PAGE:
Joint Research Project "VEREKON - Reliability of Supply through Combination of Renewable and Conventional Electricity Generation"
|Project Leader:||Professor Dr-Ing Alfons Kather|
|Duration:||01.01.2016 - 30.06.2019|
Aim of the project is to obtain a simplified but still meaningful classification of various electricity generation technologies and their combinations, whilst achieving reliabilty of supply and minimising electricity generation costs and CO2-Emissions. The actual expenditure for achieving a reliable and secure electricity generation system out of a mixture of different technologies will be evaluated in isolated systems without electricity importing and exporting.
Different configurations of facilities in the system will be studied, aimed at costantly supplying 1000 MW of electrical energy to an imaginary island network. Fluctuating electricity sources such as Solar Heat, Photovoltaics and Wind Energy will be considered. To the suppliers of residual power belong power plants using Coal, Gas or Biomass, augmented by various storage concepts.
The wind and solar energy that is available will be accounted for realistically, using respective annual trend lines. The residual power of eventual deficits in renewable soruces will be supplied by generators from conventional sources or storage facilities. These data will be input in an economic analysis to yield electricity generation costs and specific CO2 Emissions, to show the most appropriate system configurations for safe and reliable supply of electricity. Additionally, a second island system will also be considered, whose characteristics in fluctuatin renewable sources differ markedly patterns seen on the first island network. Both island grids will then be interconnected, to constantly supply together 2000 MW of electrical power. In doing so the individual island grids will be allowed to over- or undersupply their own networks. This approach enables investigation of how the reliabilty of supply may be influenced by mixing together different electricity sources.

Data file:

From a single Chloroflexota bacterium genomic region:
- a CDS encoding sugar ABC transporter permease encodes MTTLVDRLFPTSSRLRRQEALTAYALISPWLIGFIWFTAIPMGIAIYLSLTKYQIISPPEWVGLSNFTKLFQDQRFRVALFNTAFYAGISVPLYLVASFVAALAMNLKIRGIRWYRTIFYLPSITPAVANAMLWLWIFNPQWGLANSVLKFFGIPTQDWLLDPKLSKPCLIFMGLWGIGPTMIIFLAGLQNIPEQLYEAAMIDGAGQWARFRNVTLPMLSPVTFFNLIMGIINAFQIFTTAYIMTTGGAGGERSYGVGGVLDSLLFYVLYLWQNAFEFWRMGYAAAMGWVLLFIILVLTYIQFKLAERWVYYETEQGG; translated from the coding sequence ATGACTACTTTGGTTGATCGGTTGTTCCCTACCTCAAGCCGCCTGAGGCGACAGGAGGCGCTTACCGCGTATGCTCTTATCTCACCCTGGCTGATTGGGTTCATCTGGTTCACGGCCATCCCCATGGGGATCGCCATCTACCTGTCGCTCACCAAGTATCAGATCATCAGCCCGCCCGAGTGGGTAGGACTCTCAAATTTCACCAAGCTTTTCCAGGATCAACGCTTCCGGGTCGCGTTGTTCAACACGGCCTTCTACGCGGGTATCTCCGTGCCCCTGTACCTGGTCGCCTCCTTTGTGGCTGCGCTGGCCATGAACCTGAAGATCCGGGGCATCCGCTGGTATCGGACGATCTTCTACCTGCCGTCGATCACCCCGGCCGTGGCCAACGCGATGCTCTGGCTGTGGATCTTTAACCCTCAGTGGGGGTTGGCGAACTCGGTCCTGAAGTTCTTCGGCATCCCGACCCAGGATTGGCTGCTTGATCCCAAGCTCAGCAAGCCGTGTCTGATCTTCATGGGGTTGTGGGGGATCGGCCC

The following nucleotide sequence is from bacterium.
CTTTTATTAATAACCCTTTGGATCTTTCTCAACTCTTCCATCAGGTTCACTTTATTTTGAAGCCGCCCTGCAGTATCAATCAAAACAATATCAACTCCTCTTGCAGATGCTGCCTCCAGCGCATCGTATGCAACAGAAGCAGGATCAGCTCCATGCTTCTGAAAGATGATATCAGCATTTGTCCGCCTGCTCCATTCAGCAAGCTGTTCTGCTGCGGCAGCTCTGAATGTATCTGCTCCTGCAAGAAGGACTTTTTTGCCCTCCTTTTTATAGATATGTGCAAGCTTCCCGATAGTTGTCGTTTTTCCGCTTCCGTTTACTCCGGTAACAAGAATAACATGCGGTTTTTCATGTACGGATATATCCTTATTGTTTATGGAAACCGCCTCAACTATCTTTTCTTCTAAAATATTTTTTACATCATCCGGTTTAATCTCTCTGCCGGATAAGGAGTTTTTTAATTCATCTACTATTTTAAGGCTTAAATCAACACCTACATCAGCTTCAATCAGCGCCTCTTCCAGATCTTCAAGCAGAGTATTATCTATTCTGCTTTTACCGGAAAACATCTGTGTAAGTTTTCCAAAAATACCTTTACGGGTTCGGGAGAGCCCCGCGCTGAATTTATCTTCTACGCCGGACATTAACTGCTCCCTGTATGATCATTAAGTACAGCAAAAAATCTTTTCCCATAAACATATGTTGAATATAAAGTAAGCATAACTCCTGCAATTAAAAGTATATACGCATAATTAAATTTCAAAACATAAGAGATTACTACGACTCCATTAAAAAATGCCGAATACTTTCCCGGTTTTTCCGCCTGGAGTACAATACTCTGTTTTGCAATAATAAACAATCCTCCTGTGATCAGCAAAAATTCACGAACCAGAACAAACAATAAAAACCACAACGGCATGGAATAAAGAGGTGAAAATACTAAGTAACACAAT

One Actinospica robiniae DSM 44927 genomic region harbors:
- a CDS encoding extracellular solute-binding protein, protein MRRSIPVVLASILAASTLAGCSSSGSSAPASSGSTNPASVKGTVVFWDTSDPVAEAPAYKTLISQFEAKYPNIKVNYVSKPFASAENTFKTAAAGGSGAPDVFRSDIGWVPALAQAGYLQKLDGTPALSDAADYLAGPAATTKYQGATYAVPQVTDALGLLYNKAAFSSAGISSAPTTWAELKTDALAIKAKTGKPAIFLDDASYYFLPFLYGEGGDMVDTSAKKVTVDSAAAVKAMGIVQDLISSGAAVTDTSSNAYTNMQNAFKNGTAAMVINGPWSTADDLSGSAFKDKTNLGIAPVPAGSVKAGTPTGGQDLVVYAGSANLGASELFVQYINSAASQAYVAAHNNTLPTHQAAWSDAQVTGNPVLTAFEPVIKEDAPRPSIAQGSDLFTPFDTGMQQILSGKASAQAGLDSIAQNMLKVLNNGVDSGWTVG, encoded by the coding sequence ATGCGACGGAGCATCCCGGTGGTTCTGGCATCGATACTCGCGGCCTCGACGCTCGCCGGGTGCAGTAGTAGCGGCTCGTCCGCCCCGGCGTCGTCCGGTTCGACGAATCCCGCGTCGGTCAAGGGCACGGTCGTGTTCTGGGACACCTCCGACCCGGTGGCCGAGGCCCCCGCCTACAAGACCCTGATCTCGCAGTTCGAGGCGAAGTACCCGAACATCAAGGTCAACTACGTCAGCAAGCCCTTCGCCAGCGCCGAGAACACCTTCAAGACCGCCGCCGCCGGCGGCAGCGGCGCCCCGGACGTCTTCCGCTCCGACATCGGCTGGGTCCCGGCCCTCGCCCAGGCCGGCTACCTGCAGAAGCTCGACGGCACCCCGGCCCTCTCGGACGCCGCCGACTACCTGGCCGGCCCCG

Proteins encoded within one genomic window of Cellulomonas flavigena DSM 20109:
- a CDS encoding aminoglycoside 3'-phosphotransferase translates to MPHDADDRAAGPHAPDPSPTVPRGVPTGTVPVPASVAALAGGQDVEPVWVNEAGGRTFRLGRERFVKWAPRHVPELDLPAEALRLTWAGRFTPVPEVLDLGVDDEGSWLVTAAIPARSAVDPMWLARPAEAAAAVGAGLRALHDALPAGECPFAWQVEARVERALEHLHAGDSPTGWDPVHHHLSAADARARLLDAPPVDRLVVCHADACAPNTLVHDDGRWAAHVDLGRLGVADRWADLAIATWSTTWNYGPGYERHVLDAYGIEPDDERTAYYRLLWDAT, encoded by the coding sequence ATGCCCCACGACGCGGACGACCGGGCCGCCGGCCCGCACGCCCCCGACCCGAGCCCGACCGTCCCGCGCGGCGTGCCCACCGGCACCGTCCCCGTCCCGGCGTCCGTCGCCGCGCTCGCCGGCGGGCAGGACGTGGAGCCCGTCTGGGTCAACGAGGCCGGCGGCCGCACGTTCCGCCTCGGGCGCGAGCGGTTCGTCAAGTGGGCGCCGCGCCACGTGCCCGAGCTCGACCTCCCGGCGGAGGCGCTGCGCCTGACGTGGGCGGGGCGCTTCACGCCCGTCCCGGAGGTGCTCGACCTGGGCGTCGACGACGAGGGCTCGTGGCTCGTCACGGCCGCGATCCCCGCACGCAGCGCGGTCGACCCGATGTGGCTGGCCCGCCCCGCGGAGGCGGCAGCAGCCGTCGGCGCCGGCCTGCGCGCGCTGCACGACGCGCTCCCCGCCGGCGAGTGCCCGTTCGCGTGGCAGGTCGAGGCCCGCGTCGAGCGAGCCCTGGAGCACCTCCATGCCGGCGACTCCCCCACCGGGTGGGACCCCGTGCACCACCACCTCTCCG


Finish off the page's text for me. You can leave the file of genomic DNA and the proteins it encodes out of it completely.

Ultimate aim is to study the feasibilty of increasing the supply of renewable energies in energy self-sufficient grids, without jeopardising security of supply and network stability. The results on the various scenarios that will be studied will be compared against each other, to deliver a complete picture on the costs and the environmental sustainability of the various combinations of sources. The relative advantages and disadvantages of the various combinations of individual island grid configurations and their components will also be highlighted.
A clear conclusion to emerge is whether specific combinations of conventional power plants and fluctuating renewable energy sources are more preferable than others, to eliminate supply deficits and safeguard reliability of supply. Furthermore, the economic ramifications on electricity generation of this operating regime can be shown and realistic electricity generation costs can be determined. The results can be used to strengthen further supply security in the German electricity sector, even if the input of fluctuating renewable energies in the grid continues increasing. The outcome of the project can assist utilities in decision-making by utilities and contribute to the Energy Transition (Energiewende in Germany).